Williams will be inserted into the starting lineup as the Cowboys new Left Guard. It will be a new position for him after playing mainly Tackle at the University of Texas, that will require an entirely new mindset and technique. But, it's in transition I believe he can make rather smoothly.
Connor Williams should benefit from Zack Martin's similar transition from college OT to an NFL OG. I wouldn't be surprised if we see the rookie shadowing Martin throughout training camp to soak up as much knowledge as possible. It's probably the best way for him to jumpstart his career.
Now, I fully expect to see some growing pains from Williams throughout the 2018 season. It's to be expected from any rookie, especially one transitioning to a new position. But, I do believe he will not only be an upgrade at LG for the Cowboys, but will make the entire OL even better.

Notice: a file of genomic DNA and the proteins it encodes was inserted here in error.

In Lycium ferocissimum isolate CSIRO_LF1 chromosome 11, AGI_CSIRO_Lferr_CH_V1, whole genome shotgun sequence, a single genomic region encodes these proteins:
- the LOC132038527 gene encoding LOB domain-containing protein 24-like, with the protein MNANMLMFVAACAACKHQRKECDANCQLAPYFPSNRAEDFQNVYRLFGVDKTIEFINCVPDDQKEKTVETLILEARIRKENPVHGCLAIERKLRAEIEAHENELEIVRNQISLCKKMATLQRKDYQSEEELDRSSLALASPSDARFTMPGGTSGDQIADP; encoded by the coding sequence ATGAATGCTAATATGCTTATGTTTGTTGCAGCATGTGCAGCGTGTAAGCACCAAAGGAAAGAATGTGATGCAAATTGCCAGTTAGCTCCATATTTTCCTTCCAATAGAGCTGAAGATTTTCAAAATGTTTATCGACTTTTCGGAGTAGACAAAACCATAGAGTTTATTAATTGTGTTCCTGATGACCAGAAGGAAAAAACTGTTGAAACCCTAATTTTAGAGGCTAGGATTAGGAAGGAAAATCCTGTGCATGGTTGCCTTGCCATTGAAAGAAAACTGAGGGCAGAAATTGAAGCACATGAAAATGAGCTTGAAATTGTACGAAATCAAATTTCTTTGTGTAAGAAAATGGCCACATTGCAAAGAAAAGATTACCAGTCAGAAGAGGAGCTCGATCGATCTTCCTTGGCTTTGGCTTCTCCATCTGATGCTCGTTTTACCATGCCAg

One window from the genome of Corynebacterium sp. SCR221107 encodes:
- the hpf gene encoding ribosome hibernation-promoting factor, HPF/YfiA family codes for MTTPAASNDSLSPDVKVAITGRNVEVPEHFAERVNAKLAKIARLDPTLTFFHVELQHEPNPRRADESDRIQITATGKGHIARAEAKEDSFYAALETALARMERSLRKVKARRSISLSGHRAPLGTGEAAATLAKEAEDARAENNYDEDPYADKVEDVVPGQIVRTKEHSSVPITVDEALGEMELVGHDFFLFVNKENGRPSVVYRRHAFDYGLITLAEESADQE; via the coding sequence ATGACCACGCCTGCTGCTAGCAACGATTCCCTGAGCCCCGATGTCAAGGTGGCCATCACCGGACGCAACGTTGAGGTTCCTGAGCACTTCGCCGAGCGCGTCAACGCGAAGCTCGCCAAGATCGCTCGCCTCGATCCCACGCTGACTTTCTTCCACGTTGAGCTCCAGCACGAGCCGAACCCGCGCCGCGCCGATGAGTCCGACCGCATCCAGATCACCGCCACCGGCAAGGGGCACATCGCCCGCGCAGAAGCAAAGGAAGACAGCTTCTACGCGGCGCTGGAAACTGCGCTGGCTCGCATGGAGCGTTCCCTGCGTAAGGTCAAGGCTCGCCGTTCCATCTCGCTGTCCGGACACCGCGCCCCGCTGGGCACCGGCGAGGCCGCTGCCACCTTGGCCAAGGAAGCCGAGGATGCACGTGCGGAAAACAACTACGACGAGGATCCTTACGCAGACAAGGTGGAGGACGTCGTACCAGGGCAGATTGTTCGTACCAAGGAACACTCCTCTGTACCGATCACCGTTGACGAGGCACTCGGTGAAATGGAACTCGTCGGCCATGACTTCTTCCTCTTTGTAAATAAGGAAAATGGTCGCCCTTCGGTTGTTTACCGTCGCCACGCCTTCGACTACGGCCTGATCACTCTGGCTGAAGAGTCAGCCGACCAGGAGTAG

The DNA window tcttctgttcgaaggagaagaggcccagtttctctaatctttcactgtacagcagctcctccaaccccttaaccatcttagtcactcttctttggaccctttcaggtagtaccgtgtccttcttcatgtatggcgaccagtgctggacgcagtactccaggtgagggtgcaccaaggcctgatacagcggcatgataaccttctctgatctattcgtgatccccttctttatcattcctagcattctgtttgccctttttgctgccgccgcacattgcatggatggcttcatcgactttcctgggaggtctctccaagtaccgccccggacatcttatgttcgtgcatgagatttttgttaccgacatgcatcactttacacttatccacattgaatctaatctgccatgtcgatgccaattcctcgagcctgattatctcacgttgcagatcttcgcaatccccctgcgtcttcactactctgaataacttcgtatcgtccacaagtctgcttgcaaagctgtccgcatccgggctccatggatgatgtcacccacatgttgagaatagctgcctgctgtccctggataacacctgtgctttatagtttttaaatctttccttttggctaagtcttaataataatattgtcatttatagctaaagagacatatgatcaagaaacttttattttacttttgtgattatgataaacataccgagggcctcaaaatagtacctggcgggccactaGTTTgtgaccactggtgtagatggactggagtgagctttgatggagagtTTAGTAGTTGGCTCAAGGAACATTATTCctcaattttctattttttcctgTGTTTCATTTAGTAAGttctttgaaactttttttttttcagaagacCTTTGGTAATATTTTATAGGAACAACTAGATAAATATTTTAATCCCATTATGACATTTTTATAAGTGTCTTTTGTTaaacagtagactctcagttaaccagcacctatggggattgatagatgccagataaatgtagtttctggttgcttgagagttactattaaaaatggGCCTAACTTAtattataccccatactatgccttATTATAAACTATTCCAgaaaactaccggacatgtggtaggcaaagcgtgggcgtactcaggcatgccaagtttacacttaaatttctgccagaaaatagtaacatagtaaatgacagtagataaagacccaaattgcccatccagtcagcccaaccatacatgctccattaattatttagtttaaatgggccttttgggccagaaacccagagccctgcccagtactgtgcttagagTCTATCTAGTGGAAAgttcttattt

I don't know about you, but I'm excited to see what kind of player Connor Williams ends up being this season.
Do you think Connor Williams can follow in Zack Martin's footsteps?
Star Blog2 weeks ago
What if Dak Prescott isn’t Dallas’ Franchise QB?
Star Blog2 weeks ago
4 Decisions That Could Shape Cowboys 2018 Season
Dallas Cowboys6 days ago
Ex-Giants Coach Ben McAdoo Talks Trash About Cowboys
Dallas Cowboys2 weeks ago
Tavon Austin: “Green Means Go” for Cowboys Newest Play Maker
Star Blog1 week ago
Would Trading La’el Collins for Earl Thomas Make Sense?
Star Blog5 days ago
True or False: Sifting Through the Cowboys Trade Rumors
Dallas Cowboys2 days ago
Noah Brown Takes to Twitter to Call Out ESPN
Dallas Cowboys6 days ago
Kris Richard Allows Cowboys to be Patient on Earl Thomas